Without rolling her eyes, Donya (Anaita Wali Zada) wards off her therapist’s (Gregg Turkington) questions with a steely reserve. Dr. Anthony asks about her life in Afghanistan before she moved to Fremont. He asks about her family and what her job was like as a translator for the United States Army. The few facts Donya willingly gives up are detached from her emotions. She tells him, flatly, that her family was threatened because of her job and that she was forced to leave the country. Any emotion Donya is suppressing is telegraphed across the room as a warning shot. She’s more interested in a prescription for sleeping pills than she is in healing. Her persistent bouts of insomnia have left her in a torpid, dreamless limbo.
In Babak Jalali’s film, Fremont, the city features less as an actual place—architecture and landscape shots rarely appear on screen—and more as a psychic weigh station where Donya lands to evaluate the state of her soul. Jalali’s camera is as stagnant as his main character. The director repeatedly places Donya at the center of the frame, head-on or in profile. He creates a portrait of a pensive young woman on the verge of figuring out what comes next.
During the day, Donya works at a fortune cookie company, sealing fortunes inside of cookie shells. She wears a hairnet while repeating mindless tasks and chatting amiably with her coworker and her boss. At the end of a work day, Jalali, with a documentarian’s eye, captures Donya’s solitary home life in a nondescript apartment complex. Two of her neighbors are also Afghans. One suffers from insomnia, too. When Donya hears him standing outside on their shared front walkway, they talk peaceably and stare up at the stars. The other neighbor refuses to speak with her. He considers her a traitor because of the work she did for the U.S. Army.
Shot in black and white, Fremont conjures up a visual spell that’s similar in tone to Jim Jarmusch’s Stranger Than Paradise (1984). Zada delivers her lines dryly, letting paragraphs of thought remain unsaid. Everything that happened to Donya and her family during the war stays off-screen, in the past. The quiet, calm stasis of her current life is the photographic negative of what came before. Color has been drained out of her life.
Even with the few social interactions she has, Donya is wary of misunderstandings and condescension. Her eyes express what she’s afraid to articulate—growing feelings of impatience and frustration. In Donya, Jalali and his co-writer Carolina Cavalli have created a character who’s slowly learning to appreciate the absurdity of her situation. To have arrived in that place, she’s exhausted her reserves of self-pity. Donya also doesn’t indulge in melodrama.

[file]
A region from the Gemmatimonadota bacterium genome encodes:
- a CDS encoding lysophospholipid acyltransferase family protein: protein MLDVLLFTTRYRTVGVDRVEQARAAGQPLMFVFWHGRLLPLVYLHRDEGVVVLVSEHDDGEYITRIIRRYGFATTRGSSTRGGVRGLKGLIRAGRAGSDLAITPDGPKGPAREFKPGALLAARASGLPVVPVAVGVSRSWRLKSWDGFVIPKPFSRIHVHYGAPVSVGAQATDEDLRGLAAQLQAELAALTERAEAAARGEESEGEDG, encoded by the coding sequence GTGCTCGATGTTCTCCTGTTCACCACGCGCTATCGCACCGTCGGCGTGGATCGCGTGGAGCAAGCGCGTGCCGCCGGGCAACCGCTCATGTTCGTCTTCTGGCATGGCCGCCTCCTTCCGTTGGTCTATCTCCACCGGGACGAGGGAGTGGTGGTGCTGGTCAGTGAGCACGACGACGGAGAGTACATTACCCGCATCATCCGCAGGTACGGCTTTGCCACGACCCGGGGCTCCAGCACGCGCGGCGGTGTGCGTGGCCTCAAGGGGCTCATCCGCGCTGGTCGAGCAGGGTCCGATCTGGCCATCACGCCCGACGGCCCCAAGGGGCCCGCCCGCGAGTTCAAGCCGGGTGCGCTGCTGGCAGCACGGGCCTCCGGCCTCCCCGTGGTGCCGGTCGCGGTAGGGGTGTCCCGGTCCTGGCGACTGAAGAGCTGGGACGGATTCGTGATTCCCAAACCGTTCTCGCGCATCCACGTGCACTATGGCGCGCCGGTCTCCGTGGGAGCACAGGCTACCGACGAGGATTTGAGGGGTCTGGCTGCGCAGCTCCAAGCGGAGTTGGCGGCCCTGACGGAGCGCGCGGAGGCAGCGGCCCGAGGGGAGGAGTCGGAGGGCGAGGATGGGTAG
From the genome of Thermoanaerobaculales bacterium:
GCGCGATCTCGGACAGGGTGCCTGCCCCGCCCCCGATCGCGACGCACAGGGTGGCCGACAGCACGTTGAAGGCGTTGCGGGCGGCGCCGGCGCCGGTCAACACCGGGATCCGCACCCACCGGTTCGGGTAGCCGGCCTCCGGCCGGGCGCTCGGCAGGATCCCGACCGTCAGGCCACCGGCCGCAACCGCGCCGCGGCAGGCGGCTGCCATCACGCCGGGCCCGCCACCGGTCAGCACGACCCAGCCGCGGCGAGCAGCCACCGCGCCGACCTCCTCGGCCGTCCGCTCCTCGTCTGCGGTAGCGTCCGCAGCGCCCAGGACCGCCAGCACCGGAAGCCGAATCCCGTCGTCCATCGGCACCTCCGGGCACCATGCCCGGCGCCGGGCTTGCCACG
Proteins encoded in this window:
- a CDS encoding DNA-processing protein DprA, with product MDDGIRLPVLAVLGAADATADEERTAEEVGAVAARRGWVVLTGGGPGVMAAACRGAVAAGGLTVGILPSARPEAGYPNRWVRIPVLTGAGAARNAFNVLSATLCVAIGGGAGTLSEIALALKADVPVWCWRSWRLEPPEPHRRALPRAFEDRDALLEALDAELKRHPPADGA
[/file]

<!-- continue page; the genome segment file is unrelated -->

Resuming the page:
As in Jarmusch’s films, small moments in all of the characters’ lives are carefully observed and recorded. Their foibles, like birthmarks or scars, mark them as unique individuals. Donya regularly returns to an Afghan restaurant to eat dinner. The waiter there is a paternal figure who counsels and encourages her. He correctly reads her as a person whose appetite for life has been stunted by her experience of war. And he likes to watch the Afghan soap opera on the restaurant’s wide-screen television.
During Dr. Anthony’s first few scenes, he registers as a comic figure. His simplistic questions don’t reach Donya. As Fremont progresses, Jalali and Cavalli provide him with an opportunity to adapt to his patient’s trauma. Dr. Anthony spends one session reading Jack London’s novel, White Fang, to Donya and finally elicits a meaningful response from her. Knowing that she spends her days at a fortune cookie factory, he writes out several fortunes, cuts them out and shares them with her. Subsequently, Donya writes a fortune of her own and sends it out into the world.
Until the final third of the movie, Fremont is largely plotless. The audience watches a character in formation, the coming-of-age story of an immigrant in America, a young woman having to start a new life without the support of close friends or family. Donya’s life in Fremont is also devoid of sensual pleasures—her chasteness, though, is all-encompassing. It’s spiritual, emotional and physical. Her body is so tightly coiled up with tension she’s unable to relax into a single night of restful and restorative sleep. When Donya eventually arrives at a fateful turning point, it’s miles and miles away from Fremont.
Now playing in theaters.